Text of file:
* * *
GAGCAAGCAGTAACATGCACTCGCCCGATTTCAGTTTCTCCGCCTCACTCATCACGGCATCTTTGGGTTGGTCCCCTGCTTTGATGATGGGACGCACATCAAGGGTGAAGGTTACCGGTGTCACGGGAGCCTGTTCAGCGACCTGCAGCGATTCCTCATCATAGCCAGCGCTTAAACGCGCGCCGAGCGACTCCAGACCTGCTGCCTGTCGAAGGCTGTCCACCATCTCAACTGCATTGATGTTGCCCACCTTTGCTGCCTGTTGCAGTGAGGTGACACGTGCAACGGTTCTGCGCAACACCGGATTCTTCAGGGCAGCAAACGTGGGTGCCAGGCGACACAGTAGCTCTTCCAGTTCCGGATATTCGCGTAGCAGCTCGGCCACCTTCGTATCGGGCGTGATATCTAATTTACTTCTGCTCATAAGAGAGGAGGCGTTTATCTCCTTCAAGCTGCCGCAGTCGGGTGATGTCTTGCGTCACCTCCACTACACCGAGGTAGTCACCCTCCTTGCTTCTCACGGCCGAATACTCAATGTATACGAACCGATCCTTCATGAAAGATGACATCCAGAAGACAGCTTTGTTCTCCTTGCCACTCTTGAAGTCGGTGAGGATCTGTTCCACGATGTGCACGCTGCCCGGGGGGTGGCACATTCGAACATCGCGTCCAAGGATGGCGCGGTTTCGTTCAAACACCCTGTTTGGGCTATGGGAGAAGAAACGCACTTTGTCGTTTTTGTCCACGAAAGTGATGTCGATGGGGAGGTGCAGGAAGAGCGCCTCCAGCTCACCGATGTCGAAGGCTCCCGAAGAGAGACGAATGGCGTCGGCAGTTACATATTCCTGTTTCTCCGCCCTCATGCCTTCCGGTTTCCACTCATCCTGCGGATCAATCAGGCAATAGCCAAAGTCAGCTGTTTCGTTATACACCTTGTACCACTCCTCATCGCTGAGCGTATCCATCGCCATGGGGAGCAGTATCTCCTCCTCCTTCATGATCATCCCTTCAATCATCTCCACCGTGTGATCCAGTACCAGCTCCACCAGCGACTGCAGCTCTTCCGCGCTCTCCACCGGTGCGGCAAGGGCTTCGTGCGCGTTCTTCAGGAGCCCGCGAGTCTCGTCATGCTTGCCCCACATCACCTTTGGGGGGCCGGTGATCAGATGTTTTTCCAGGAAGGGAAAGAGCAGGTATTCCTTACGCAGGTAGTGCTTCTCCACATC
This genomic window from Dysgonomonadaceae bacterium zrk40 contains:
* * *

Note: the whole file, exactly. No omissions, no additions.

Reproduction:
GAGCAAGCAGTAACATGCACTCGCCCGATTTCAGTTTCTCCGCCTCACTCATCACGGCATCTTTGGGTTGGTCCCCTGCTTTGATGATGGGACGCACATCAAGGGTGAAGGTTACCGGTGTCACGGGAGCCTGTTCAGCGACCTGCAGCGATTCCTCATCATAGCCAGCGCTTAAACGCGCGCCGAGCGACTCCAGACCTGCTGCCTGTCGAAGGCTGTCCACCATCTCAACTGCATTGATGTTGCCCACCTTTGCTGCCTGTTGCAGTGAGGTGACACGTGCAACGGTTCTGCGCAACACCGGATTCTTCAGGGCAGCAAACGTGGGTGCCAGGCGACACAGTAGCTCTTCCAGTTCCGGATATTCGCGTAGCAGCTCGGCCACCTTCGTATCGGGCGTGATATCTAATTTACTTCTGCTCATAAGAGAGGAGGCGTTTATCTCCTTCAAGCTGCCGCAGTCGGGTGATGTCTTGCGTCACCTCCACTACACCGAGGTAGTCACCCTCCTTGCTTCTCACGGCCGAATACTCAATGTATACGAACCGATCCTTCATGAAAGATGACATCCAGAAGACAGCTTTGTTCTCCTTGCCACTCTTGAAGTCGGTGAGGATCTGTTCCACGATGTGCACGCTGCCCGGGGGGTGGCACATTCGAACATCGCGTCCAAGGATGGCGCGGTTTCGTTCAAACACCCTGTTTGGGCTATGGGAGAAGAAACGCACTTTGTCGTTTTTGTCCACGAAAGTGATGTCGATGGGGAGGTGCAGGAAGAGCGCCTCCAGCTCACCGATGTCGAAGGCTCCCGAAGAGAGACGAATGGCGTCGGCAGTTACATATTCCTGTTTCTCCGCCCTCATGCCTTCCGGTTTCCACTCATCCTGCGGATCAATCAGGCAATAGCCAAAGTCAGCTGTTTCGTTATACACCTTGTACCACTCCTCATCGCTGAGCGTATCCATCGCCATGGGGAGCAGTATCTCCTCCTCCTTCATGATCATCCCTTCAATCATCTCCACCGTGTGATCCAGTACCAGCTCCACCAGCGACTGCAGCTCTTCCGCGCTCTCCACCGGTGCGGCAAGGGCTTCGTGCGCGTTCTTCAGGAGCCCGCGAGTCTCGTCATGCTTGCCCCACATCACCTTTGGGGGGCCGGTGATCAGATGTTTTTCCAGGAAGGGAAAGAGCAGGTATTCCTTACGCAGGTAGTGCTTCTCCACATC
This genomic window from Dysgonomonadaceae bacterium zrk40 contains: